The three key ingredients of a DCF valuation are clear-cut: a multiyear cash flow projection, a future estimate of the company’s value and an appropriate discount rate to bring each estimate back to today’s dollars. The pieces of the analysis are well-established. The debates over each piece are equally consistent: Are the projections credible/achievable? Is the future value realistic? Does the discount rate adequately reflect the business risk?
Smart, experienced people can differ significantly on each question, and slight variations of opinion can yield dramatically different valuations. With so many subjective moving parts, M&A professionals typically look first to concrete market observations identified with the multiple-based methods. This doesn’t mean that DCF valuation is entirely dismissed with mature, profitable companies. Instead, it is used to complement or confirm the market-based multiples.
For an established company, a completed DCF valuation provides the building blocks for leveraged buyout analysis. Using the financial projections and anticipated exit value from the DCF valuation, LBO analysis examines the interplay of different capital structures and equity return requirements to estimate a valuation range for the business. On the surface, this method can spark the same debates as a DCF analysis but, an active, observable market for capital structures and return expectations enables a trained professional to develop a defensible valuation.
Considering the income statement bias of the foregoing methods, a basic question should be asked: What are the fair market values of the company’s assets? While this approach isn’t likely to drive the overall valuation, it can still have a meaningful impact.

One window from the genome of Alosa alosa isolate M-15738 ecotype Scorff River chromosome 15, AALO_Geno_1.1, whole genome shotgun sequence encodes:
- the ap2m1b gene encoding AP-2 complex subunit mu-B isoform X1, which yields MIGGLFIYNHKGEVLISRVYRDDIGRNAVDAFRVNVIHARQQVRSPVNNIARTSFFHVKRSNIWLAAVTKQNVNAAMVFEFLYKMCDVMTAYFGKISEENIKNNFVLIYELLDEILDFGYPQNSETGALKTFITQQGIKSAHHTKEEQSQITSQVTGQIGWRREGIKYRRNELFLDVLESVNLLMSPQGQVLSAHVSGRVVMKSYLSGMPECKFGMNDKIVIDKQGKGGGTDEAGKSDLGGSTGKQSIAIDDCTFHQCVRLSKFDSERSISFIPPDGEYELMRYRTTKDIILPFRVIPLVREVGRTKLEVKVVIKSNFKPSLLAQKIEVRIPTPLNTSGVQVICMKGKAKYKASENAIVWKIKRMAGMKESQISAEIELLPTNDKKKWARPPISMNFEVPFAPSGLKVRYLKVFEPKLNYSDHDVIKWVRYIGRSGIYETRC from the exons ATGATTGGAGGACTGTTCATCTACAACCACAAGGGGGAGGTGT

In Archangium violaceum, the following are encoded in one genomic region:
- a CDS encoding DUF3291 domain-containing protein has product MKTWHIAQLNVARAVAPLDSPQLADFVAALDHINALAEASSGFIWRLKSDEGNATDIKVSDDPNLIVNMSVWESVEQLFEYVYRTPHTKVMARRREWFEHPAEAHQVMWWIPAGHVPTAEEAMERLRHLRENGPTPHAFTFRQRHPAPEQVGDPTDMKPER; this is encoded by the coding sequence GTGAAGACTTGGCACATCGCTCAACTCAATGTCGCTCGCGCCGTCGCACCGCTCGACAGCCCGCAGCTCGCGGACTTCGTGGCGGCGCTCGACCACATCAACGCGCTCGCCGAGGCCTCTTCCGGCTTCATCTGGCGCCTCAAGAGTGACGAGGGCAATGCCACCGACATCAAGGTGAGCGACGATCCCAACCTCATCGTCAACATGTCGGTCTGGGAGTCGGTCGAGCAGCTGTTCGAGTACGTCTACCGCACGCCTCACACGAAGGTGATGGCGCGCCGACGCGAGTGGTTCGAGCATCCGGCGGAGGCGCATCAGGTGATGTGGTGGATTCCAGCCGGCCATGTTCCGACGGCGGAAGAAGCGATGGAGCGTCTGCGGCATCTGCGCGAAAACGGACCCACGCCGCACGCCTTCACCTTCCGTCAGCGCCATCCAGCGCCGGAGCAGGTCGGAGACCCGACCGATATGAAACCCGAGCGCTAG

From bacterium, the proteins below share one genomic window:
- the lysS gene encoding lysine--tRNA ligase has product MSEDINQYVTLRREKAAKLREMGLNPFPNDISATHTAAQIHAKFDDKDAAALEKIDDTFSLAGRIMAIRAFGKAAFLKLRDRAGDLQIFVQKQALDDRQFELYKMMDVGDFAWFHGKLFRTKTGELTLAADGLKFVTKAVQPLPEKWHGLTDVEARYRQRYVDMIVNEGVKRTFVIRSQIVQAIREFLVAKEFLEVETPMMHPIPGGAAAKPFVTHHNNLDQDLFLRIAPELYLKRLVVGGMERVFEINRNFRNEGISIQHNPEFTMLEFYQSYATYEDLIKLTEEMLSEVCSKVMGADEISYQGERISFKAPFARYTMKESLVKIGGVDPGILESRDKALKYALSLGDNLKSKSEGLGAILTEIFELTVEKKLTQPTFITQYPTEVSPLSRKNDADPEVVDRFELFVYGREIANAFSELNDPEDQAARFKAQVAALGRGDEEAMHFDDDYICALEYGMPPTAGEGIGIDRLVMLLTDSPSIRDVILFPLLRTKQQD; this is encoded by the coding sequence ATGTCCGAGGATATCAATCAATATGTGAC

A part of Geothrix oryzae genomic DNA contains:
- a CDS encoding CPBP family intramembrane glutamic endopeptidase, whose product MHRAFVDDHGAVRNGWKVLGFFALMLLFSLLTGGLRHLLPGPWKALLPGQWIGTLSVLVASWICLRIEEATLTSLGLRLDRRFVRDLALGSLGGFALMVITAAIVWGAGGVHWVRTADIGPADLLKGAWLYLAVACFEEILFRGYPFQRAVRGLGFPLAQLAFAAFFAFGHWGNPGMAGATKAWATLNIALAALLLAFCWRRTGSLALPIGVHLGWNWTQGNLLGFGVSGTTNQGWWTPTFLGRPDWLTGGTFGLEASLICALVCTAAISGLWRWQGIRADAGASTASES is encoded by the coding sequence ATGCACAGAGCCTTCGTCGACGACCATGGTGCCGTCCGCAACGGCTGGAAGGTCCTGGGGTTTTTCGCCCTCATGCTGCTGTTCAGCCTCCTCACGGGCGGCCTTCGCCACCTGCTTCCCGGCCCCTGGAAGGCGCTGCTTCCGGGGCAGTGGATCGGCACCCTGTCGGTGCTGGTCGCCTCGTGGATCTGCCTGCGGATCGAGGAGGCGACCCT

Once we were advising a manufacturer located near London’s Heathrow Airport. The balance sheet recorded the company’s land at its 30-year-old purchase cost, but Heathrow’s expansion had driven skyrocketing land values — a fact overlooked in other valuation methods. In short, a careful balance sheet examination significantly affected the company’s valuation.
In bringing the various valuations together, many business owners expect a level of “agreement” among the different methods. Sometimes, that’s true. In other cases, results can vary widely. The key is properly weighting each method and understanding how they complement each other to arrive at an integrated opinion of value. Of course, the truest test of valuation is the price a third party is willing to pay in a purchase transaction. Even with all of this analysis, the range of bids submitted by various investors can still take us by surprise. The real world is messy, complicated and challenging — why would business valuation be any different?
Stuart Smith and Rob White are managing directors, M&T Investment Banking Group.